Celebrating 100 Years of Women Voting – A Timeline of the Women’s Suffrage Movement

Today marks 100 years since Tennessee became the 36th state to ratify the 19th Amendment. But this moment was decades in the making. Take a look at some of the historic moments that made up the women’s suffrage movement.

1776New Jersey gives women the right to vote if they own more than $250, meaning only some unmarried women qualified. Later, the state took this right back.

1838 – Select women in Kentucky are given the right to vote in school elections. This was limited to unmarried women and widows who owned property, were 21 years old, and lived in the school district.

1848Seneca Falls Convention, led by Elizabeth Cady Stanton and Lucretia Mott, was held to discuss women’s rights. The convention produced the “Declaration of Sentiments and Grievances”, which declared that women deserved to be involved in politics, among other societal institutions.

1861Kansas gives women the right to vote in school elections.

1869 – The territory of Wyoming gives women the right to vote and to hold public office. Many supporters of this decision hoped this would draw women to the area.

1870 – Utah becomes the 2nd territory to grant women the right to vote. On February 14, Seraph Young, a schoolteacher in Utah becomes the first woman to vote under a women’s suffrage law in the United States. Advocates of the women’s suffrage movement in Utah hoped this would end polygamy, but when it did not, they lobbied Congress until 1887, when the Edmunds-Tucker Act was passed, revoking this right for women in Utah.

1872Victoria Woodhull is the first female presidential candidate in US history.

1887Susanna Medora Salter is elected as the first female mayor in the United States. She was elected in Argonia, Kansas.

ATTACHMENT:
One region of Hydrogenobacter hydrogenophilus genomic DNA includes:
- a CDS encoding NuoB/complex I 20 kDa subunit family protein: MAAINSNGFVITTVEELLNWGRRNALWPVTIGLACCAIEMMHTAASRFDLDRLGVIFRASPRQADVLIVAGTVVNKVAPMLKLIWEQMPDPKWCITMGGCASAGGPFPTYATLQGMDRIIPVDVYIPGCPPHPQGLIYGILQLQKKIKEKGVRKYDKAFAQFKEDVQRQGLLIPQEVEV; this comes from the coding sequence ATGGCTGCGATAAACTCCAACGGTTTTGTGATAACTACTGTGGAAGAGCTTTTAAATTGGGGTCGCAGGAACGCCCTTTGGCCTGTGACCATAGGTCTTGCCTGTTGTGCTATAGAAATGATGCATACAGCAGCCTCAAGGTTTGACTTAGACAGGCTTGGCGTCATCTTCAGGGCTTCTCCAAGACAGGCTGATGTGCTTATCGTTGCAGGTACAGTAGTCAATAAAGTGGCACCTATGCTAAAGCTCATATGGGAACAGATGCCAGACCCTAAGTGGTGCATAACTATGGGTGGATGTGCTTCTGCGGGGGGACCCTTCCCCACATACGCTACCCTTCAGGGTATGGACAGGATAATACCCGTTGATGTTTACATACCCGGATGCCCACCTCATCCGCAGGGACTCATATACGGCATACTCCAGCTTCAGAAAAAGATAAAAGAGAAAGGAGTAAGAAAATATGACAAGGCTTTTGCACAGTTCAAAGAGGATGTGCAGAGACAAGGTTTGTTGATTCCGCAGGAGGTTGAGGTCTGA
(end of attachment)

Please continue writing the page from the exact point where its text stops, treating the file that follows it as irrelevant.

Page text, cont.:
1890 – Two competing national suffrage organizations, the National Woman Suffrage Association and the American Woman Suffrage Association, merge to create the National American Woman Suffrage Association (NAWSA). Elizabeth Cady Stanton and Susan B. Anthony led the NAWSA with the unifying goal of a universal-suffrage amendment being added to the Constitution.

1890 – After becoming a state, Wyoming becomes the first state to allow women to vote in all elections – state and national.

1912 – By this time, 9 states had granted women’s suffrage across the board.

1913 – On the day before President Woodrow Wilson’s inauguration, the NAWSA organized and lead a suffrage parade down Pennsylvania Avenue, past the White House, with over 5,000 women.

1916Jeannette Rankin from Montana elected as the first female member of Congress in the United States.

1917 – Suffragists organize a protest at the White House, encouraging men and women to stand in front of the White House for 6 days a week until the 19th Amendment passed. This protest lasted two and a half years.

1918President Woodrow Wilson publicly declares his support for the suffrage movement and a constitutional amendment giving women the right to vote.

June 4, 1919 – Congress passes the 19th Amendment and sends to the states for ratification.

June 10, 1919Wisconsin becomes the first state to ratify the 19th Amendment.

August 18, 1920 – The 19th Amendment is ratified after Tennessee becomes the 36th state to pass it. This gives women the right to vote across America.

August 26, 1920 – US Secretary of State, Bainbridge Colby, the government official designated to certify the 19th Amendment, signs the proclamation certifying the Amendment.

1971 – The 26th Amendment is ratified and the voting age is lowered from 21 to 18 for both men and women.

1971 – Congress officially recognizes August 26 as Women’s Equality Day – a day to celebrate and remember women winning the right to vote in America each year.

March 22, 1984Mississippi becomes the last state in the Union to ratify the 19th Amendment, almost 64 years after the Amendment became law.

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